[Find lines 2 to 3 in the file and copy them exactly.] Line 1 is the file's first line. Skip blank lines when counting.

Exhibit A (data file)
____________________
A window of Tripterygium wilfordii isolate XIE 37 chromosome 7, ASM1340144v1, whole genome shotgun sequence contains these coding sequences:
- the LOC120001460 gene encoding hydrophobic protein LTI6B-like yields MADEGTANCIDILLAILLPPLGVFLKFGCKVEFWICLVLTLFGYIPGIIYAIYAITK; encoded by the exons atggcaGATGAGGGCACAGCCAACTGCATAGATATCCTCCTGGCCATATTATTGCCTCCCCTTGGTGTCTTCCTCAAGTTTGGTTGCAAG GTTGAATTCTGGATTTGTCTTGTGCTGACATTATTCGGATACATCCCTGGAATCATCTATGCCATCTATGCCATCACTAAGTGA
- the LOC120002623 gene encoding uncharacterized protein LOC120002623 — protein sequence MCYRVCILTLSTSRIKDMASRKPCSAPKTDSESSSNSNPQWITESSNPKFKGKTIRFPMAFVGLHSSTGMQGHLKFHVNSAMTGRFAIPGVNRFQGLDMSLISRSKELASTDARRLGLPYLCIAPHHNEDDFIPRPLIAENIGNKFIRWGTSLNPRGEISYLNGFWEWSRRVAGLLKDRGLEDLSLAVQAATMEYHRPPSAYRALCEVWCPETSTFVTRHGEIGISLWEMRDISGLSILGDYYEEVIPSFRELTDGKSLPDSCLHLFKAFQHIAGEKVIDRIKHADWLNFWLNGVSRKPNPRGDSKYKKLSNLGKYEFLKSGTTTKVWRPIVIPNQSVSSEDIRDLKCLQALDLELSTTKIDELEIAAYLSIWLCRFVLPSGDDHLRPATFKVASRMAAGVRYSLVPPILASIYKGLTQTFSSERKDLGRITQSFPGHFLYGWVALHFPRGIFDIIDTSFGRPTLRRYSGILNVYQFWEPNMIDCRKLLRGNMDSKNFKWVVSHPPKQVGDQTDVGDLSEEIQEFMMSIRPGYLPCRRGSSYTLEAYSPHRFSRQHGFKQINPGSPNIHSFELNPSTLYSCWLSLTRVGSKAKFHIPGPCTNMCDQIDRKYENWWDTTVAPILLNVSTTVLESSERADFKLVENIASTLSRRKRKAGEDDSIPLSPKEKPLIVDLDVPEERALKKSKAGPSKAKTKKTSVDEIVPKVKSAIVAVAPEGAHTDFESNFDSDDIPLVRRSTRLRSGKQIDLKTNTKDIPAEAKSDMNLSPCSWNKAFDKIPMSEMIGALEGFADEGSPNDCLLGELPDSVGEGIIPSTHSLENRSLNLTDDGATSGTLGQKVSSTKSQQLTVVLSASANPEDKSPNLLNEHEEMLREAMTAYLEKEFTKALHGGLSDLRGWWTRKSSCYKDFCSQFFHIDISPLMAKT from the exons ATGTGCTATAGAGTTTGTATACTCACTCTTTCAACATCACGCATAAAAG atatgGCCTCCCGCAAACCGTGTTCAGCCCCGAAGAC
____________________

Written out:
- the LOC120001460 gene encoding hydrophobic protein LTI6B-like yields MADEGTANCIDILLAILLPPLGVFLKFGCKVEFWICLVLTLFGYIPGIIYAIYAITK; encoded by the exons atggcaGATGAGGGCACAGCCAACTGCATAGATATCCTCCTGGCCATATTATTGCCTCCCCTTGGTGTCTTCCTCAAGTTTGGTTGCAAG GTTGAATTCTGGATTTGTCTTGTGCTGACATTATTCGGATACATCCCTGGAATCATCTATGCCATCTATGCCATCACTAAGTGA
- the LOC120002623 gene encoding uncharacterized protein LOC120002623 — protein sequence MCYRVCILTLSTSRIKDMASRKPCSAPKTDSESSSNSNPQWITESSNPKFKGKTIRFPMAFVGLHSSTGMQGHLKFHVNSAMTGRFAIPGVNRFQGLDMSLISRSKELASTDARRLGLPYLCIAPHHNEDDFIPRPLIAENIGNKFIRWGTSLNPRGEISYLNGFWEWSRRVAGLLKDRGLEDLSLAVQAATMEYHRPPSAYRALCEVWCPETSTFVTRHGEIGISLWEMRDISGLSILGDYYEEVIPSFRELTDGKSLPDSCLHLFKAFQHIAGEKVIDRIKHADWLNFWLNGVSRKPNPRGDSKYKKLSNLGKYEFLKSGTTTKVWRPIVIPNQSVSSEDIRDLKCLQALDLELSTTKIDELEIAAYLSIWLCRFVLPSGDDHLRPATFKVASRMAAGVRYSLVPPILASIYKGLTQTFSSERKDLGRITQSFPGHFLYGWVALHFPRGIFDIIDTSFGRPTLRRYSGILNVYQFWEPNMIDCRKLLRGNMDSKNFKWVVSHPPKQVGDQTDVGDLSEEIQEFMMSIRPGYLPCRRGSSYTLEAYSPHRFSRQHGFKQINPGSPNIHSFELNPSTLYSCWLSLTRVGSKAKFHIPGPCTNMCDQIDRKYENWWDTTVAPILLNVSTTVLESSERADFKLVENIASTLSRRKRKAGEDDSIPLSPKEKPLIVDLDVPEERALKKSKAGPSKAKTKKTSVDEIVPKVKSAIVAVAPEGAHTDFESNFDSDDIPLVRRSTRLRSGKQIDLKTNTKDIPAEAKSDMNLSPCSWNKAFDKIPMSEMIGALEGFADEGSPNDCLLGELPDSVGEGIIPSTHSLENRSLNLTDDGATSGTLGQKVSSTKSQQLTVVLSASANPEDKSPNLLNEHEEMLREAMTAYLEKEFTKALHGGLSDLRGWWTRKSSCYKDFCSQFFHIDISPLMAKT from the exons ATGTGCTATAGAGTTTGTATACTCACTCTTTCAACATCACGCATAAAAG atatgGCCTCCCGCAAACCGTGTTCAGCCCCGAAGAC